Morning and afternoon devotions at the bishops’ conference were held in DELKU’s Evangelical Lutheran Cathedral of the Apostle Paul in downtown Odessa, restored in recent years after having been destroyed by the Soviet regime decades ago. “Although this church was rebuilt on a somewhat smaller scale, it once seated 1,200 worshippers and was the centre for spiritual life of the entire German community before the communist repression,” noted LCC President Bugbee. Lutheran churches were severely persecuted during the soviet era.

The Evangelical Lutheran Church of Ingria in Russia and the Siberian Evangelical Lutheran Church are both members of the International Lutheran Council, as are Lutheran Church–Canada and The Lutheran Church—Missouri Synod. The Synod of Evangelical Lutheran Churches in Ukraine is a partner church of LCC, while the Evangelical Lutheran Church of Latvia and the Evangelical Lutheran Church in Lithuania are partner churches of the LCMS. The German Evangelical Lutheran Church of Ukraine, meanwhile, has been seeking closer relations to the LCMS in recent years.

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Norwegian same-sex rite

Photo of the Vote in Norway for the Same-Sex Rite

Photo from article “Historic Decision on Church Weddings for Same-sex Couples

The road was paved with compromises leading to the overwhelming majority decision for same-sex marriage liturgy at the General Synod of Church of Norway January 30.  A year ago the preliminary decision was made, and now the new liturgy was accepted. The new liturgy became legal on February 1 and the first homosexual couple was married minutes after midnight on that same date.

What is the decision, and why would the bishops who were against same-sex marriages vote for it and agree to enforce it in every single congregation in Church of Norway?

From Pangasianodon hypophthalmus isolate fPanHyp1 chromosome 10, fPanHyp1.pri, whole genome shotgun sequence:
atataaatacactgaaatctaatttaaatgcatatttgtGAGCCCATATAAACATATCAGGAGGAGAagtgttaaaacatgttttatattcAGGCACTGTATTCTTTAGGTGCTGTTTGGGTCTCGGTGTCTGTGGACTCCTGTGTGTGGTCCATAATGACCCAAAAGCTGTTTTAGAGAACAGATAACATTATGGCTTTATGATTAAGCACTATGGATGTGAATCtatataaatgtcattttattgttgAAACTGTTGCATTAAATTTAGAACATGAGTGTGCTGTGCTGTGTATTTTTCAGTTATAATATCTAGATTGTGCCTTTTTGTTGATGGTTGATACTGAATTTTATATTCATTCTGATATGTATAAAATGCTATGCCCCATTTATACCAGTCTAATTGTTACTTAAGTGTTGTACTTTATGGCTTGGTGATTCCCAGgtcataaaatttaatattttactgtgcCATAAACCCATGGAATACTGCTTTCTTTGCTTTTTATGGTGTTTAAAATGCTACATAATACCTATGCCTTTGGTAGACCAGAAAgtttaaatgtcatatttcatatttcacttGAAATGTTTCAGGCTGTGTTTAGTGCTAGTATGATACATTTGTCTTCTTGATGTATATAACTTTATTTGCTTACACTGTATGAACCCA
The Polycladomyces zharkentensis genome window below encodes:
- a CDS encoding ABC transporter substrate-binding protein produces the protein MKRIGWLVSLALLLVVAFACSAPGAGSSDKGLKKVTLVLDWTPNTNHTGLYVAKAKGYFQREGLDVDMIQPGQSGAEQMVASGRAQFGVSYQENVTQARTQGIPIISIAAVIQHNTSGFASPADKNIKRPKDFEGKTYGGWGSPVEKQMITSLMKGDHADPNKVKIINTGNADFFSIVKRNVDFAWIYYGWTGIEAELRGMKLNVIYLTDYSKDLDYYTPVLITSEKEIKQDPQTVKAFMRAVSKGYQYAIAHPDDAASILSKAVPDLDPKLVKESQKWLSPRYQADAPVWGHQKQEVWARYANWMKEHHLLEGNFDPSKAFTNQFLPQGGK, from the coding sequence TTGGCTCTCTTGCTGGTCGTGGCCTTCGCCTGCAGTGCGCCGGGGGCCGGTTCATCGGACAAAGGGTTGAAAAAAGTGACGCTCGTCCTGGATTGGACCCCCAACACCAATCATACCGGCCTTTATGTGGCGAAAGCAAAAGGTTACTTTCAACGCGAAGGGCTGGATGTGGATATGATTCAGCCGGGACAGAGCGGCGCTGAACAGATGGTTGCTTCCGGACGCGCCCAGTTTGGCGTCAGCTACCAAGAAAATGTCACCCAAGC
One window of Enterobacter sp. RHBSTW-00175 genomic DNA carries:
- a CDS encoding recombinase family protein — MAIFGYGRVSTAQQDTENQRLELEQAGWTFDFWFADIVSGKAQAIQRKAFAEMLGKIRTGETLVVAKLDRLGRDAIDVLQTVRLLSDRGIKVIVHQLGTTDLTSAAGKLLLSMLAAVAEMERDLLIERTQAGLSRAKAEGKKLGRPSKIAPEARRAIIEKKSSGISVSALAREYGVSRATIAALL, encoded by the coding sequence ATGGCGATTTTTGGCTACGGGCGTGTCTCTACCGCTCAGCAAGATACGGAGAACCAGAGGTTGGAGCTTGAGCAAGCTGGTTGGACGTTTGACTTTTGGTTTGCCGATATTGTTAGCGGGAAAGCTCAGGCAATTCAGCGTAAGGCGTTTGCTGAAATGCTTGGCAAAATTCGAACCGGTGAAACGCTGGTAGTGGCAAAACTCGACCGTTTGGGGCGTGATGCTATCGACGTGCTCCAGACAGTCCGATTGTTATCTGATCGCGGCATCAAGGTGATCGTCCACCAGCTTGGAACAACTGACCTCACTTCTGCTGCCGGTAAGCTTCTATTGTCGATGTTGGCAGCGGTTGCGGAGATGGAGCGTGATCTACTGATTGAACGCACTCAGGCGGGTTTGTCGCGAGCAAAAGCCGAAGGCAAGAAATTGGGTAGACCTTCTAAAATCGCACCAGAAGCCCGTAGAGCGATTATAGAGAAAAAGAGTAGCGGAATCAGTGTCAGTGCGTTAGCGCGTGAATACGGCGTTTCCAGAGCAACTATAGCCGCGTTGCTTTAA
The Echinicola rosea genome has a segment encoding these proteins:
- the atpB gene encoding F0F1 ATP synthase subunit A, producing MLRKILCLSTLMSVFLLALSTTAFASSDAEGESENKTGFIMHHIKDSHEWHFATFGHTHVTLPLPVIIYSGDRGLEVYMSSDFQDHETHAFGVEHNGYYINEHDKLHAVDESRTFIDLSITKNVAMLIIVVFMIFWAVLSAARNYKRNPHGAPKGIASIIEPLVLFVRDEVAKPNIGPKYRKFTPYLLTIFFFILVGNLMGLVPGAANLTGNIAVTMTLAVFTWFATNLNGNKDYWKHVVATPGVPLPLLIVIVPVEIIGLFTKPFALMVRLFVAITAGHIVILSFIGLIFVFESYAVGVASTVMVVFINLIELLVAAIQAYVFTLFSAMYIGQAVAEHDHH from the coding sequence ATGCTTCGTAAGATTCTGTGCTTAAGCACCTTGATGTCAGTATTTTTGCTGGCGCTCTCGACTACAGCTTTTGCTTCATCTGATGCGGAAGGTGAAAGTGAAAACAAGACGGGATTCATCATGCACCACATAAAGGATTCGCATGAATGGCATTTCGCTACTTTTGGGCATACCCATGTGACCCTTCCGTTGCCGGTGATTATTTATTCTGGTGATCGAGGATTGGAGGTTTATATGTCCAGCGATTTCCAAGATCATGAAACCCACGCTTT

The new liturgy is a non-gender specific liturgy to allow the marriage of people independent of gender. It is meant to be used for same-sex couples and heterosexual couples. The liturgy contains no reference to the biblical texts of marriage being between one man and one woman. The two are to say yes to their “spouse”, not to a “husband”/”man” or “wife/woman”. There are Scriptural passages that are optional readings, and among them are some relating to the marriage of man and woman.

The majority at the General Synod first insisted on only allowing this new liturgy and take the old one out of use. It became, however, a part of the compromise to allow the old liturgy with clear language of marriage between man and woman to still be allowed to be used — for the time being. This way the more conservative bishops hoped to create space for the group of pastors that have a classical understanding of marriage. There should be continued room for them even after the new same-sex, gender-irrelevant liturgy had been introduced.
But to achieve this compromise, the more conservative bishops agreed that all congregations in Norway must offer same-sex marriages. The local pastor can refuse to perform the same-sex marriage, but then another pastor will come in and perform the wedding. The compromise was agreed upon to avoid a split in the Church of Norway.